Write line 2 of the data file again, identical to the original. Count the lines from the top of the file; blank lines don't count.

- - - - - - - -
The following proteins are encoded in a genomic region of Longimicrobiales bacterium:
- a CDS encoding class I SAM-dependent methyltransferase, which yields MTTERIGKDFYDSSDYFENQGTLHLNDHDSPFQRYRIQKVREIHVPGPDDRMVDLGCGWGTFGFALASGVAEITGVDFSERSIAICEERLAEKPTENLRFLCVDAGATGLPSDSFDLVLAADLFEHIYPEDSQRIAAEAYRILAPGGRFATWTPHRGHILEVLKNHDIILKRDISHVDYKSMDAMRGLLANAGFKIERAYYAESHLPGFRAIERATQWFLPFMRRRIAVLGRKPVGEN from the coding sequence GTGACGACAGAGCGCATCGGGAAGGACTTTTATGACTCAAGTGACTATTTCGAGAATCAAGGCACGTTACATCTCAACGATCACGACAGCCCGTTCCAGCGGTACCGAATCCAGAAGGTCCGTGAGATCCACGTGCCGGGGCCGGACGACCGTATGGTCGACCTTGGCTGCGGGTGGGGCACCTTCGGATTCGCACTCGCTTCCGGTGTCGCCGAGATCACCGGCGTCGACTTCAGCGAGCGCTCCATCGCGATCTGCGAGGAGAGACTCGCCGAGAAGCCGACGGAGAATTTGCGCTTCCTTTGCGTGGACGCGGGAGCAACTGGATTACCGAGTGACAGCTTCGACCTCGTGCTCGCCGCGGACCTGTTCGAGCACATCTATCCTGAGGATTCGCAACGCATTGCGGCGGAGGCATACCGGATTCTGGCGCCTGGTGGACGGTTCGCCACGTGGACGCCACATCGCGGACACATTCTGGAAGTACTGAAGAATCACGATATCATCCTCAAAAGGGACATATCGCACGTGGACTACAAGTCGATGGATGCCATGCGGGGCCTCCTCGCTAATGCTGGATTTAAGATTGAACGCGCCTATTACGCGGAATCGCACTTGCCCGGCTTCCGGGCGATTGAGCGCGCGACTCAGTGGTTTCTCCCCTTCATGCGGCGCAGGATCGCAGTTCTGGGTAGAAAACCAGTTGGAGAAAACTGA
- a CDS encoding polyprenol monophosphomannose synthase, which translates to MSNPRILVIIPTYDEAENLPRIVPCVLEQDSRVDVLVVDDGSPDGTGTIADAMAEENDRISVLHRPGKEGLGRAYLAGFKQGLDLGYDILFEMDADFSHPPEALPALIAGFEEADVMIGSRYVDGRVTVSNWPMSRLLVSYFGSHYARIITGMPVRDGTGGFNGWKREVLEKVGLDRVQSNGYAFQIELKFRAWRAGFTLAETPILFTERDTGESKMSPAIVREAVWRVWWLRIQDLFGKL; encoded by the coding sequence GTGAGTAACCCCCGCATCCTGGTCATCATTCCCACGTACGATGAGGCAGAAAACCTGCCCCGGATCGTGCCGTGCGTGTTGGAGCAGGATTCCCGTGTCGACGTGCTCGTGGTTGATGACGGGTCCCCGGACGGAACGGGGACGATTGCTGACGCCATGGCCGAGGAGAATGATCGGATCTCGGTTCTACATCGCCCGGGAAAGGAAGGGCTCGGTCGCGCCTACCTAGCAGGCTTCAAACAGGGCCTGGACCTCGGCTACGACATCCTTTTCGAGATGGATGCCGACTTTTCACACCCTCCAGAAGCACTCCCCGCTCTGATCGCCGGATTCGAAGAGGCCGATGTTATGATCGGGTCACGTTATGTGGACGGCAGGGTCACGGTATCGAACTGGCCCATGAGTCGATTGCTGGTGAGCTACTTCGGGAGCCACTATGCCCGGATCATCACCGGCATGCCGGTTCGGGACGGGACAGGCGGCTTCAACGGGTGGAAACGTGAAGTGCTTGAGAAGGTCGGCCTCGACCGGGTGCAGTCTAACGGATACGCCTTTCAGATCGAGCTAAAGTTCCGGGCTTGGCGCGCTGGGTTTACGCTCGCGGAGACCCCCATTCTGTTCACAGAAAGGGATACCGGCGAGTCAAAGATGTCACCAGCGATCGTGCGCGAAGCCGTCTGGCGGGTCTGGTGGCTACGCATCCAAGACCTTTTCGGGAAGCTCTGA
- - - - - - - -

- a CDS encoding class I SAM-dependent methyltransferase, which yields MTTERIGKDFYDSSDYFENQGTLHLNDHDSPFQRYRIQKVREIHVPGPDDRMVDLGCGWGTFGFALASGVAEITGVDFSERSIAICEERLAEKPTENLRFLCVDAGATGLPSDSFDLVLAADLFEHIYPEDSQRIAAEAYRILAPGGRFATWTPHRGHILEVLKNHDIILKRDISHVDYKSMDAMRGLLANAGFKIERAYYAESHLPGFRAIERATQWFLPFMRRRIAVLGRKPVGEN from the coding sequence GTGACGACAGAGCGCATCGGGAAGGACTTTTATGACTCAAGTGACTATTTCGAGAATCAAGGCACGTTACATCTCAACGATCACGACAGCCCGTTCCAGCGGTACCGAATCCAGAAGGTCCGTGAGATCCACGTGCCGGGGCCGGACGACCGTATGGTCGACCTTGGCTGCGGGTGGGGCACCTTCGGATTCGCACTCGCTTCCGGTGTCGCCGAGATCACCGGCGTCGACTTCAGCGAGCGCTCCATCGCGATCTGCGAGGAGAGACTCGCCGAGAAGCCGACGGAGAATTTGCGCTTCCTTTGCGTGGACGCGGGAGCAACTGGATTACCGAGTGACAGCTTCGACCTCGTGCTCGCCGCGGACCTGTTCGAGCACATCTATCCTGAGGATTCGCAACGCATTGCGGCGGAGGCATACCGGATTCTGGCGCCTGGTGGACGGTTCGCCACGTGGACGCCACATCGCGGACACATTCTGGAAGTACTGAAGAATCACGATATCATCCTCAAAAGGGACATATCGCACGTGGACTACAAGTCGATGGATGCCATGCGGGGCCTCCTCGCTAATGCTGGATTTAAGATTGAACGCGCCTATTACGCGGAATCGCACTTGCCCGGCTTCCGGGCGATTGAGCGCGCGACTCAGTGGTTTCTCCCCTTCATGCGGCGCAGGATCGCAGTTCTGGGTAGAAAACCAGTTGGAGAAAACTGA